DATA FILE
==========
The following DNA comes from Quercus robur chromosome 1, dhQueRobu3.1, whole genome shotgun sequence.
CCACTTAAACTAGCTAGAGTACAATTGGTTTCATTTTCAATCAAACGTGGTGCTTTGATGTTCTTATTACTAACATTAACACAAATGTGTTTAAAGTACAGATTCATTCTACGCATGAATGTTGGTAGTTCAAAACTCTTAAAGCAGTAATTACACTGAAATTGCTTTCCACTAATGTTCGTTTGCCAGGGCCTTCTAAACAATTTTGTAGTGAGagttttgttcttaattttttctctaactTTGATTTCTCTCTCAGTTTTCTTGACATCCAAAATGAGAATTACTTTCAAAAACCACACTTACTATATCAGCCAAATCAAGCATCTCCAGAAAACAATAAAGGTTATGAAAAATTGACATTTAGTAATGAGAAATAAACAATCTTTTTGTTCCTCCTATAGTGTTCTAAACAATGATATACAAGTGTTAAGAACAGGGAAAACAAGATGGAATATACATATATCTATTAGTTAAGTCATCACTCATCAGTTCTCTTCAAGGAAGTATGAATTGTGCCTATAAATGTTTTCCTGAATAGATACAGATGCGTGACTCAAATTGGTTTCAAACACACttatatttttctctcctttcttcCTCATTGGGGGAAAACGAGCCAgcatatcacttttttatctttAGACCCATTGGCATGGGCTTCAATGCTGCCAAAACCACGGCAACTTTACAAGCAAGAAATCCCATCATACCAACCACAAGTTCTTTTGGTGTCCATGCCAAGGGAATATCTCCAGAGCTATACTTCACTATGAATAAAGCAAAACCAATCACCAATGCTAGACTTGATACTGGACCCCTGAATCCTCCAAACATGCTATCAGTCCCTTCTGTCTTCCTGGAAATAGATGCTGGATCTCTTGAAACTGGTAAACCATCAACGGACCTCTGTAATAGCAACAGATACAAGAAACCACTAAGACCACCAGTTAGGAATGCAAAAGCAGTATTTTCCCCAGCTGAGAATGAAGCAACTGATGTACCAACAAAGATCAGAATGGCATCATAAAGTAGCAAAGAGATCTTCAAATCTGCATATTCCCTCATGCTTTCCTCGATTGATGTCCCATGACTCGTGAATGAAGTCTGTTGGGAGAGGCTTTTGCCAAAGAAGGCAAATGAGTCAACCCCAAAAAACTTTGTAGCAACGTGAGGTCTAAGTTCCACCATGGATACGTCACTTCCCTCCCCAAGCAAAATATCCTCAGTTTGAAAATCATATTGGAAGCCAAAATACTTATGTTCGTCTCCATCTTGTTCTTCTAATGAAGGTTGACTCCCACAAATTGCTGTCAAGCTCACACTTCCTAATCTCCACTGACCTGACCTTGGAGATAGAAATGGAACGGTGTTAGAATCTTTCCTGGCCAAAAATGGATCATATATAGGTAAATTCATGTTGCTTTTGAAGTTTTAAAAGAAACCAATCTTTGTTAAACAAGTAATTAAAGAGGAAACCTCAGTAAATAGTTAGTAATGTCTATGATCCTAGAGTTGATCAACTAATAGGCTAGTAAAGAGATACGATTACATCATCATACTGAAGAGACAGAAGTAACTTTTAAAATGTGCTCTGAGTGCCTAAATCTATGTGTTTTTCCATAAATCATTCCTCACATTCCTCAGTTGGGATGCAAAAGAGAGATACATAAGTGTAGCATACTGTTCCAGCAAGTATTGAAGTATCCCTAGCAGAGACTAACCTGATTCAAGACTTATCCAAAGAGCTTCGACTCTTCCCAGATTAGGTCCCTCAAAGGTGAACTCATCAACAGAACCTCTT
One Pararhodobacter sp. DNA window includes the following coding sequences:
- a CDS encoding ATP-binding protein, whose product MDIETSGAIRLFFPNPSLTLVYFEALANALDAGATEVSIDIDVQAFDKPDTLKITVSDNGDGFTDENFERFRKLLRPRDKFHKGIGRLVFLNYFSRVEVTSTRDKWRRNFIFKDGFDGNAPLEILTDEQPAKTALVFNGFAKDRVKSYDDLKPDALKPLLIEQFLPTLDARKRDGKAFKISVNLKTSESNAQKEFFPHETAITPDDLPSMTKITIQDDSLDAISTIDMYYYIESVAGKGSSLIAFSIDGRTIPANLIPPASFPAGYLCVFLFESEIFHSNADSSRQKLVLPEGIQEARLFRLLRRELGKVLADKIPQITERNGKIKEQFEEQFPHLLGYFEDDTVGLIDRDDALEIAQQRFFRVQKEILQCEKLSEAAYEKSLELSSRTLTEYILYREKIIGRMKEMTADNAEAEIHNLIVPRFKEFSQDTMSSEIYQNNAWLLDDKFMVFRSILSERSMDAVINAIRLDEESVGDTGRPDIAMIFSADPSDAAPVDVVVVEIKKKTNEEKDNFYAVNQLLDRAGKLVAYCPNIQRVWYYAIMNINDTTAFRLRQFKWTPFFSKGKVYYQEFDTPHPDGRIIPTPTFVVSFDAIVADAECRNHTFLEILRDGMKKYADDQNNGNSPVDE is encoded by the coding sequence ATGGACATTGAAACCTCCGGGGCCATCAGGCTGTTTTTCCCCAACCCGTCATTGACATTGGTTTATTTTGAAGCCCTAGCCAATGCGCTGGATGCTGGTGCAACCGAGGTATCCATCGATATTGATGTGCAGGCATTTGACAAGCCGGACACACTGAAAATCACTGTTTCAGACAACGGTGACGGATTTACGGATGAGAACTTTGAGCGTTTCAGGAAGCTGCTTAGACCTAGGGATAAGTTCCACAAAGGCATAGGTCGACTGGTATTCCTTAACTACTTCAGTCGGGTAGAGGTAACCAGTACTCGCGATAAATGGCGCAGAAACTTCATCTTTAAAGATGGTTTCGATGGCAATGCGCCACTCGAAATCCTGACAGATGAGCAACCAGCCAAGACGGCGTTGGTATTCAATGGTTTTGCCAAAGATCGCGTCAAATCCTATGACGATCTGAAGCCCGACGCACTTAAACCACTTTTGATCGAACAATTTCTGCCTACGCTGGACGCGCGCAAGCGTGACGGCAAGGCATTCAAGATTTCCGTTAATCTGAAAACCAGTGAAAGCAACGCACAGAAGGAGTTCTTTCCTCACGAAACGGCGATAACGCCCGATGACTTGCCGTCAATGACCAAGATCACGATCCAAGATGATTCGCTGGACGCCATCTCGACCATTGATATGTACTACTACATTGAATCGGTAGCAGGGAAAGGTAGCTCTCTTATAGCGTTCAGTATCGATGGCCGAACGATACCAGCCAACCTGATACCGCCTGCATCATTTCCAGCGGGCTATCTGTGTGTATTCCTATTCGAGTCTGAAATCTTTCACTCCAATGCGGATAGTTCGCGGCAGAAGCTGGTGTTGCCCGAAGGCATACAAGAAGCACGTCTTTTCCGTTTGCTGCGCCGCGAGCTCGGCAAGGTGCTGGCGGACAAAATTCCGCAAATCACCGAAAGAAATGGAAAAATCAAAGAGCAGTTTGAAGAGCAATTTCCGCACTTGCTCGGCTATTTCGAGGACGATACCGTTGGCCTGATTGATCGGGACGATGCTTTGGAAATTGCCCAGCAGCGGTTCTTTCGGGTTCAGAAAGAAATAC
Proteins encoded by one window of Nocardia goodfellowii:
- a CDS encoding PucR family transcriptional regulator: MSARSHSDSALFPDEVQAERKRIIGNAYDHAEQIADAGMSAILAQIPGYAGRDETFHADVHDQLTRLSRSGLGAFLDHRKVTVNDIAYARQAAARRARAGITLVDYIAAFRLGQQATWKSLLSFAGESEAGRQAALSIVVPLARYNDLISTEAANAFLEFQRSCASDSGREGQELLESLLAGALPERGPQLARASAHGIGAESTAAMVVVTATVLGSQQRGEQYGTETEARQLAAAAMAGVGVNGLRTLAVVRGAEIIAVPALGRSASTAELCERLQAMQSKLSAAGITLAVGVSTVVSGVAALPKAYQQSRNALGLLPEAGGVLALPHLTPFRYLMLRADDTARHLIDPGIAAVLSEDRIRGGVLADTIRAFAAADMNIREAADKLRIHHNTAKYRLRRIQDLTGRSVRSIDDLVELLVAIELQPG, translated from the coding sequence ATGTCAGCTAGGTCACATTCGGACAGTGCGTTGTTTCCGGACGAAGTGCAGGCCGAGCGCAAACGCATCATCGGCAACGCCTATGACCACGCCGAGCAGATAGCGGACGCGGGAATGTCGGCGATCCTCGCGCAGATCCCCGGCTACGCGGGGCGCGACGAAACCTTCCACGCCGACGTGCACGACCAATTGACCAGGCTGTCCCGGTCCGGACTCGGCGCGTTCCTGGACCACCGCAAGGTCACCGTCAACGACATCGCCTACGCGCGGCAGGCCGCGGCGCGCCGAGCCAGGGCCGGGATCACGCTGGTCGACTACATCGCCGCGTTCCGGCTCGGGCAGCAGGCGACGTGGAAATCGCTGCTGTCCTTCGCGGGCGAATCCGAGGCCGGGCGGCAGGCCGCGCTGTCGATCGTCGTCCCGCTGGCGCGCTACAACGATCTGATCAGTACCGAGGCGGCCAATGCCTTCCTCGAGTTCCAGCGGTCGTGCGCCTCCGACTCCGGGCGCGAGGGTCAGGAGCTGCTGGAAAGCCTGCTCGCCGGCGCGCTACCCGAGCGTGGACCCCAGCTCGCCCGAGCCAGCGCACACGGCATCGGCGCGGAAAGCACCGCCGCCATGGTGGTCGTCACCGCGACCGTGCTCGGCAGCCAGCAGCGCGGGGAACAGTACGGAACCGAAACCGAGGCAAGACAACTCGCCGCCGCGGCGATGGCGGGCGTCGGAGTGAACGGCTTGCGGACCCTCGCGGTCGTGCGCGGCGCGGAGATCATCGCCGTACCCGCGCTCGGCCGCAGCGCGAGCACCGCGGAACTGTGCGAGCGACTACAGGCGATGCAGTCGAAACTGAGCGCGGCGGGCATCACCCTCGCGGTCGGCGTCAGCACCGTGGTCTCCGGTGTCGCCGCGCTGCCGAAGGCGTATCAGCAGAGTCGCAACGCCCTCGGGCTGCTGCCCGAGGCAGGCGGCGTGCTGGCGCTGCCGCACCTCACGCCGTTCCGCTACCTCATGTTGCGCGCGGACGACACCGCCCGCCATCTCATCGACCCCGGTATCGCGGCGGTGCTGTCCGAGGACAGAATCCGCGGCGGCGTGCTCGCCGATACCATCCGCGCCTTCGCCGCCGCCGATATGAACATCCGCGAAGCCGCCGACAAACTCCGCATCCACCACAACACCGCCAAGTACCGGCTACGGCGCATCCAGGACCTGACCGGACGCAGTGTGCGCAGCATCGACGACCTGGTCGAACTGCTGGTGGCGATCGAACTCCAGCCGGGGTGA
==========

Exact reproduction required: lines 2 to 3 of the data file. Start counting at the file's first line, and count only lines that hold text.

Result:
CCACTTAAACTAGCTAGAGTACAATTGGTTTCATTTTCAATCAAACGTGGTGCTTTGATGTTCTTATTACTAACATTAACACAAATGTGTTTAAAGTACAGATTCATTCTACGCATGAATGTTGGTAGTTCAAAACTCTTAAAGCAGTAATTACACTGAAATTGCTTTCCACTAATGTTCGTTTGCCAGGGCCTTCTAAACAATTTTGTAGTGAGagttttgttcttaattttttctctaactTTGATTTCTCTCTCAGTTTTCTTGACATCCAAAATGAGAATTACTTTCAAAAACCACACTTACTATATCAGCCAAATCAAGCATCTCCAGAAAACAATAAAGGTTATGAAAAATTGACATTTAGTAATGAGAAATAAACAATCTTTTTGTTCCTCCTATAGTGTTCTAAACAATGATATACAAGTGTTAAGAACAGGGAAAACAAGATGGAATATACATATATCTATTAGTTAAGTCATCACTCATCAGTTCTCTTCAAGGAAGTATGAATTGTGCCTATAAATGTTTTCCTGAATAGATACAGATGCGTGACTCAAATTGGTTTCAAACACACttatatttttctctcctttcttcCTCATTGGGGGAAAACGAGCCAgcatatcacttttttatctttAGACCCATTGGCATGGGCTTCAATGCTGCCAAAACCACGGCAACTTTACAAGCAAGAAATCCCATCATACCAACCACAAGTTCTTTTGGTGTCCATGCCAAGGGAATATCTCCAGAGCTATACTTCACTATGAATAAAGCAAAACCAATCACCAATGCTAGACTTGATACTGGACCCCTGAATCCTCCAAACATGCTATCAGTCCCTTCTGTCTTCCTGGAAATAGATGCTGGATCTCTTGAAACTGGTAAACCATCAACGGACCTCTGTAATAGCAACAGATACAAGAAACCACTAAGACCACCAGTTAGGAATGCAAAAGCAGTATTTTCCCCAGCTGAGAATGAAGCAACTGATGTACCAACAAAGATCAGAATGGCATCATAAAGTAGCAAAGAGATCTTCAAATCTGCATATTCCCTCATGCTTTCCTCGATTGATGTCCCATGACTCGTGAATGAAGTCTGTTGGGAGAGGCTTTTGCCAAAGAAGGCAAATGAGTCAACCCCAAAAAACTTTGTAGCAACGTGAGGTCTAAGTTCCACCATGGATACGTCACTTCCCTCCCCAAGCAAAATATCCTCAGTTTGAAAATCATATTGGAAGCCAAAATACTTATGTTCGTCTCCATCTTGTTCTTCTAATGAAGGTTGACTCCCACAAATTGCTGTCAAGCTCACACTTCCTAATCTCCACTGACCTGACCTTGGAGATAGAAATGGAACGGTGTTAGAATCTTTCCTGGCCAAAAATGGATCATATATAGGTAAATTCATGTTGCTTTTGAAGTTTTAAAAGAAACCAATCTTTGTTAAACAAGTAATTAAAGAGGAAACCTCAGTAAATAGTTAGTAATGTCTATGATCCTAGAGTTGATCAACTAATAGGCTAGTAAAGAGATACGATTACATCATCATACTGAAGAGACAGAAGTAACTTTTAAAATGTGCTCTGAGTGCCTAAATCTATGTGTTTTTCCATAAATCATTCCTCACATTCCTCAGTTGGGATGCAAAAGAGAGATACATAAGTGTAGCATACTGTTCCAGCAAGTATTGAAGTATCCCTAGCAGAGACTAACCTGATTCAAGACTTATCCAAAGAGCTTCGACTCTTCCCAGATTAGGTCCCTCAAAGGTGAACTCATCAACAGAACCTCTT
One Pararhodobacter sp. DNA window includes the following coding sequences: